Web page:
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Figure 5: Continuous-wave (CW) Doppler recordings of peak velocity across the left ventricular outflow tract (LVOT) (cross: 4.5 m/s) (left) and peak velocity of mitral regurgitation signal (arrow: 6.3 m/s) (right). The concave-to-the-left contour of the Doppler CW jet causes a decrease in the LVOT orifice size as systole progresses and as the mitral valve is pushed further into the septum. Identification of this contour can be useful to differentiate high CW jets of dynamic LVOT obstruction from mitral regurgitation and from valvular aortic stenosis (reprinted with permission from Nagueh et al.[10] from Elsevier Inc.)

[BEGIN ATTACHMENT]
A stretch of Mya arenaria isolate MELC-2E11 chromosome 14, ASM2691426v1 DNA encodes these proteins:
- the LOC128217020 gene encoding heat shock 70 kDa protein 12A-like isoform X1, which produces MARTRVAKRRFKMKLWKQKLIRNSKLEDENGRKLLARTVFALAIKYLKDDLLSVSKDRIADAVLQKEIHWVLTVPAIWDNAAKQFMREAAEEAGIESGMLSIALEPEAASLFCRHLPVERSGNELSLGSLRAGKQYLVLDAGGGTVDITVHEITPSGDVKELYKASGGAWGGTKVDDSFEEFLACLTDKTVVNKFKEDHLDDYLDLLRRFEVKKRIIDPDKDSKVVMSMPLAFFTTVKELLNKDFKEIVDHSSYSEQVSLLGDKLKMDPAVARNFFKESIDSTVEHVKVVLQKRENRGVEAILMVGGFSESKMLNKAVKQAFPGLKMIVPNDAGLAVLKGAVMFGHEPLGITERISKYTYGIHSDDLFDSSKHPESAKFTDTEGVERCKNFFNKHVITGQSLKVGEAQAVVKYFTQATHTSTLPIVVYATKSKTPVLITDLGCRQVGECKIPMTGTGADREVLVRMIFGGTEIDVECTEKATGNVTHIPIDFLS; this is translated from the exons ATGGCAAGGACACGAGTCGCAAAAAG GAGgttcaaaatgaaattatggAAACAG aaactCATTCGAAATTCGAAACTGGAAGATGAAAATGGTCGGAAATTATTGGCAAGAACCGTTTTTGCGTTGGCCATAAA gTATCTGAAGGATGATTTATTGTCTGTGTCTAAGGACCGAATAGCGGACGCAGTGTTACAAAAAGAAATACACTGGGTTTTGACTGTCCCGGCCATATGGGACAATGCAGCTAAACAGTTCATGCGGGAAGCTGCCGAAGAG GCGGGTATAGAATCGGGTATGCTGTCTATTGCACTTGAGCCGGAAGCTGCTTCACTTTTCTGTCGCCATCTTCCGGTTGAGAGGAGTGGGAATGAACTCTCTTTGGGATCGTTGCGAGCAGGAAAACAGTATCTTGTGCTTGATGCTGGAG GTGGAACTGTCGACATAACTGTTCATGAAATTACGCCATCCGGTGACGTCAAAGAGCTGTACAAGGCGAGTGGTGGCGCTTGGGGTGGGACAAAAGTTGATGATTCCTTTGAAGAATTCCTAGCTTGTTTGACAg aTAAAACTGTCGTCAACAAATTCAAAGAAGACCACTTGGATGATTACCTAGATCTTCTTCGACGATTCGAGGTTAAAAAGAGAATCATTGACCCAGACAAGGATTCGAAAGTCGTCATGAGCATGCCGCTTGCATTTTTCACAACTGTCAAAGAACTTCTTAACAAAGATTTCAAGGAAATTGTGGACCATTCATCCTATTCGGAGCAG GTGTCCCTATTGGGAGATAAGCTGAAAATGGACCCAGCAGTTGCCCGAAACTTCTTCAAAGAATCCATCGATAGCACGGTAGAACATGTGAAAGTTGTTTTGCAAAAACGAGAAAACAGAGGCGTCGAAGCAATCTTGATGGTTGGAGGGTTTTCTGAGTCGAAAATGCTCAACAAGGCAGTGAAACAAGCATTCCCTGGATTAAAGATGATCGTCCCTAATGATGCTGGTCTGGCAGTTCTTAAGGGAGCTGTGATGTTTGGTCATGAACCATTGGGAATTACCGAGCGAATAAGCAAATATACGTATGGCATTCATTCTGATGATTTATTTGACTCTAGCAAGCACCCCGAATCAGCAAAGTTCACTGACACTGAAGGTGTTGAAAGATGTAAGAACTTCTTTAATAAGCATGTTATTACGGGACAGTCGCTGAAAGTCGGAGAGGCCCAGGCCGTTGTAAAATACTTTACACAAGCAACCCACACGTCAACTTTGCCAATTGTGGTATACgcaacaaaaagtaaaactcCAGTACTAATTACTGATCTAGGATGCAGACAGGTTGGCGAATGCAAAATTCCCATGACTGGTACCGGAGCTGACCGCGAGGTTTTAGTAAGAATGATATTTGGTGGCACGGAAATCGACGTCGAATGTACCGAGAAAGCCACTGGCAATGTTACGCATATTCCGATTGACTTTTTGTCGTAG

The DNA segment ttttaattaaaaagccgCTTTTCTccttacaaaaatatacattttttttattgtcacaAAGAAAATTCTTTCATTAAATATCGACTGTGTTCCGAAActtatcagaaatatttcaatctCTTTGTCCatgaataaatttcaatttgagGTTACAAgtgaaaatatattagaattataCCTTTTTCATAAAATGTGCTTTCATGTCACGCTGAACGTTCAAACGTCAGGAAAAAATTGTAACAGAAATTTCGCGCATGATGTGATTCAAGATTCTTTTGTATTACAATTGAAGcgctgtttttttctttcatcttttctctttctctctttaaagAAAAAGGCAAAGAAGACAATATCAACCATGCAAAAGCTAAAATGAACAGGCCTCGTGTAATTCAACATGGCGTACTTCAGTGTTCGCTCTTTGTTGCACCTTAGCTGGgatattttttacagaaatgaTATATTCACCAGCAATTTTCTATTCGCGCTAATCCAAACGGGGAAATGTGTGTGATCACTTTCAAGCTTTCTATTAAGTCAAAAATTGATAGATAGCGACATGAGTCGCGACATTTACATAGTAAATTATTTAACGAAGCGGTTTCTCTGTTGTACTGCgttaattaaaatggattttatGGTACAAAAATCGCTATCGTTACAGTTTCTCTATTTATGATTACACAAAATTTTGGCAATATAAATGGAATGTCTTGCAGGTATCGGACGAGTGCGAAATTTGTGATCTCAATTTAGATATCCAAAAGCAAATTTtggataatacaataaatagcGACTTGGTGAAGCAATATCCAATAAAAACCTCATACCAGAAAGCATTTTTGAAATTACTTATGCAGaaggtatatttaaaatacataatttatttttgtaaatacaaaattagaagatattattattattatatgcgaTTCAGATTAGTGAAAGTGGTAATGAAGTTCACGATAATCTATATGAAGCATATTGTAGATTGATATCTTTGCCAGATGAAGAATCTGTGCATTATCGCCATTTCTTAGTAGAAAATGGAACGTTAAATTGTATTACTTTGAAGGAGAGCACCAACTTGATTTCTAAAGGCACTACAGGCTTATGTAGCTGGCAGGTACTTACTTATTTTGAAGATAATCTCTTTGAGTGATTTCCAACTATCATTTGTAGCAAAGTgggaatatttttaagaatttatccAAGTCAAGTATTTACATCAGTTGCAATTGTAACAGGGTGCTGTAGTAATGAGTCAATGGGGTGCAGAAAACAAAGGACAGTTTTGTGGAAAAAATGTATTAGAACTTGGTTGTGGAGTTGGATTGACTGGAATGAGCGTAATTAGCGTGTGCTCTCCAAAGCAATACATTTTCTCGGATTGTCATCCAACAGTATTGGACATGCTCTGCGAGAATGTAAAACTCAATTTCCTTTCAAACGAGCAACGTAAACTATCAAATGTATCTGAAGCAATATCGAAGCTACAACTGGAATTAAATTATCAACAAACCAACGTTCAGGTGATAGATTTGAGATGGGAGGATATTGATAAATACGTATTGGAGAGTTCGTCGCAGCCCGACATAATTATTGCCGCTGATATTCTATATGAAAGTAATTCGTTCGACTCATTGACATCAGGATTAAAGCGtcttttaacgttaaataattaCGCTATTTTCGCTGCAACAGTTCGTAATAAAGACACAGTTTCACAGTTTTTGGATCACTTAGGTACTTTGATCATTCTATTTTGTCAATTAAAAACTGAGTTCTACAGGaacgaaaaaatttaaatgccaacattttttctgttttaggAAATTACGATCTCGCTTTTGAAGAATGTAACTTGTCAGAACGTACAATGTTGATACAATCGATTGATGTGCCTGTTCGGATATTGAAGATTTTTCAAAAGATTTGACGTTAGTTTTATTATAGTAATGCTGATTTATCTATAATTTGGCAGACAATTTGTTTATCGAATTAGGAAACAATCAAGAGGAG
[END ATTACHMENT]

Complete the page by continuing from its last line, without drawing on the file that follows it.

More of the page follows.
Figure 5: Continuous-wave (CW) Doppler recordings of peak velocity across the left ventricular outflow tract (LVOT) (cross: 4.5 m/s) (left) and peak velocity of mitral regurgitation signal (arrow: 6.3 m/s) (right). The concave-to-the-left contour of the Doppler CW jet causes a decrease in the LVOT orifice size as systole progresses and as the mitral valve is pushed further into the septum. Identification of this contour can be useful to differentiate high CW jets of dynamic LVOT obstruction from mitral regurgitation and from valvular aortic stenosis (reprinted with permission from Nagueh <i>et al</i>.<sup>[10]</sup> from Elsevier Inc.)